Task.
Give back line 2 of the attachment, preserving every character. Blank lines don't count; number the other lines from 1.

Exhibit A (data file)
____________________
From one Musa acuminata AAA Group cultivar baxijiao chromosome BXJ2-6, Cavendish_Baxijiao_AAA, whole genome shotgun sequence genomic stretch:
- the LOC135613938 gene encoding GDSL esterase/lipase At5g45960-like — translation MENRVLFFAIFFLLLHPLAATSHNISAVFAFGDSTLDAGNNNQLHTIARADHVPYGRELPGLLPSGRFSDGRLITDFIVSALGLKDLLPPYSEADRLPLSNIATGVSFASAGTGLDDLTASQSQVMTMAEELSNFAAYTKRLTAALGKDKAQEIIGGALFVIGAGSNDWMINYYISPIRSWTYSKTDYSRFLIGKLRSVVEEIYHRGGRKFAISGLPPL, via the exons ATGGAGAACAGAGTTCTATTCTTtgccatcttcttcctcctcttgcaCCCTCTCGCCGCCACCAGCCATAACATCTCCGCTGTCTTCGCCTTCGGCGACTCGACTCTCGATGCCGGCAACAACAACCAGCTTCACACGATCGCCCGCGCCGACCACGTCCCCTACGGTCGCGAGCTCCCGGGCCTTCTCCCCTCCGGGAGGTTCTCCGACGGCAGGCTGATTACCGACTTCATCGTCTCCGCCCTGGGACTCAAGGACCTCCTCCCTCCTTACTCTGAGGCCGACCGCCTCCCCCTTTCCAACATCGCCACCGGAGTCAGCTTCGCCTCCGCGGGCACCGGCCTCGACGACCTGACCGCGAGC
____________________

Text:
- the LOC135613938 gene encoding GDSL esterase/lipase At5g45960-like — translation MENRVLFFAIFFLLLHPLAATSHNISAVFAFGDSTLDAGNNNQLHTIARADHVPYGRELPGLLPSGRFSDGRLITDFIVSALGLKDLLPPYSEADRLPLSNIATGVSFASAGTGLDDLTASQSQVMTMAEELSNFAAYTKRLTAALGKDKAQEIIGGALFVIGAGSNDWMINYYISPIRSWTYSKTDYSRFLIGKLRSVVEEIYHRGGRKFAISGLPPL, via the exons ATGGAGAACAGAGTTCTATTCTTtgccatcttcttcctcctcttgcaCCCTCTCGCCGCCACCAGCCATAACATCTCCGCTGTCTTCGCCTTCGGCGACTCGACTCTCGATGCCGGCAACAACAACCAGCTTCACACGATCGCCCGCGCCGACCACGTCCCCTACGGTCGCGAGCTCCCGGGCCTTCTCCCCTCCGGGAGGTTCTCCGACGGCAGGCTGATTACCGACTTCATCGTCTCCGCCCTGGGACTCAAGGACCTCCTCCCTCCTTACTCTGAGGCCGACCGCCTCCCCCTTTCCAACATCGCCACCGGAGTCAGCTTCGCCTCCGCGGGCACCGGCCTCGACGACCTGACCGCGAGC